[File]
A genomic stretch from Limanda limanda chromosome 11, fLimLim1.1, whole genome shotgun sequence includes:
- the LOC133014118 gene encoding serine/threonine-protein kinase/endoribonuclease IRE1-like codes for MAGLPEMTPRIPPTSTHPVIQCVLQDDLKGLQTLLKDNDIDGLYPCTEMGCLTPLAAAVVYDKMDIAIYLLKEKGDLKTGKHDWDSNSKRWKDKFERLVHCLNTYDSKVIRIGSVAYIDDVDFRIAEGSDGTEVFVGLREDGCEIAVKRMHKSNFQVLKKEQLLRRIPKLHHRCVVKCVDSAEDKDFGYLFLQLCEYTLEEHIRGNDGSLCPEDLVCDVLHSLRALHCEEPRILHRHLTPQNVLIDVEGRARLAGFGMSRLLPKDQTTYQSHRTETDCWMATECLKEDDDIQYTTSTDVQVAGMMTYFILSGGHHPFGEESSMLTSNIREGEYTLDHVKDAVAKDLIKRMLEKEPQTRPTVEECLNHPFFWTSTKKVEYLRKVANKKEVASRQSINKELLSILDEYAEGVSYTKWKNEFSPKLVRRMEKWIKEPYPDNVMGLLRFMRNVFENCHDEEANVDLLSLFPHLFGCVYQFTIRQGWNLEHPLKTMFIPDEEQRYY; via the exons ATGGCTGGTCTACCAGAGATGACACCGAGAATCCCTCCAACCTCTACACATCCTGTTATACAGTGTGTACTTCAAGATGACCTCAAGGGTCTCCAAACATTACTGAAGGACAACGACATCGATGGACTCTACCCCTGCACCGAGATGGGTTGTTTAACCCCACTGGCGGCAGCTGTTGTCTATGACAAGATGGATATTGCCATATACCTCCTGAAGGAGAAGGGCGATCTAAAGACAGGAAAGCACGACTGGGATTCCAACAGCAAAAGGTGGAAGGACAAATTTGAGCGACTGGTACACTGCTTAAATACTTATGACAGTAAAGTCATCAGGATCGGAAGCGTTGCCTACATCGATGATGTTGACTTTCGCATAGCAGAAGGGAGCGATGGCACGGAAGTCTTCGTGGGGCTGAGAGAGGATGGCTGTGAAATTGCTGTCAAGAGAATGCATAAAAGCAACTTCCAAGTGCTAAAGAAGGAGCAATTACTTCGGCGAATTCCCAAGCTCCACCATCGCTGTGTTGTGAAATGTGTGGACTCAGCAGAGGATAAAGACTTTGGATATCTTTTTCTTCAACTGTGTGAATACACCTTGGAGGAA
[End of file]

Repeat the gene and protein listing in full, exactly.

A genomic stretch from Limanda limanda chromosome 11, fLimLim1.1, whole genome shotgun sequence includes:
- the LOC133014118 gene encoding serine/threonine-protein kinase/endoribonuclease IRE1-like codes for MAGLPEMTPRIPPTSTHPVIQCVLQDDLKGLQTLLKDNDIDGLYPCTEMGCLTPLAAAVVYDKMDIAIYLLKEKGDLKTGKHDWDSNSKRWKDKFERLVHCLNTYDSKVIRIGSVAYIDDVDFRIAEGSDGTEVFVGLREDGCEIAVKRMHKSNFQVLKKEQLLRRIPKLHHRCVVKCVDSAEDKDFGYLFLQLCEYTLEEHIRGNDGSLCPEDLVCDVLHSLRALHCEEPRILHRHLTPQNVLIDVEGRARLAGFGMSRLLPKDQTTYQSHRTETDCWMATECLKEDDDIQYTTSTDVQVAGMMTYFILSGGHHPFGEESSMLTSNIREGEYTLDHVKDAVAKDLIKRMLEKEPQTRPTVEECLNHPFFWTSTKKVEYLRKVANKKEVASRQSINKELLSILDEYAEGVSYTKWKNEFSPKLVRRMEKWIKEPYPDNVMGLLRFMRNVFENCHDEEANVDLLSLFPHLFGCVYQFTIRQGWNLEHPLKTMFIPDEEQRYY; via the exons ATGGCTGGTCTACCAGAGATGACACCGAGAATCCCTCCAACCTCTACACATCCTGTTATACAGTGTGTACTTCAAGATGACCTCAAGGGTCTCCAAACATTACTGAAGGACAACGACATCGATGGACTCTACCCCTGCACCGAGATGGGTTGTTTAACCCCACTGGCGGCAGCTGTTGTCTATGACAAGATGGATATTGCCATATACCTCCTGAAGGAGAAGGGCGATCTAAAGACAGGAAAGCACGACTGGGATTCCAACAGCAAAAGGTGGAAGGACAAATTTGAGCGACTGGTACACTGCTTAAATACTTATGACAGTAAAGTCATCAGGATCGGAAGCGTTGCCTACATCGATGATGTTGACTTTCGCATAGCAGAAGGGAGCGATGGCACGGAAGTCTTCGTGGGGCTGAGAGAGGATGGCTGTGAAATTGCTGTCAAGAGAATGCATAAAAGCAACTTCCAAGTGCTAAAGAAGGAGCAATTACTTCGGCGAATTCCCAAGCTCCACCATCGCTGTGTTGTGAAATGTGTGGACTCAGCAGAGGATAAAGACTTTGGATATCTTTTTCTTCAACTGTGTGAATACACCTTGGAGGAA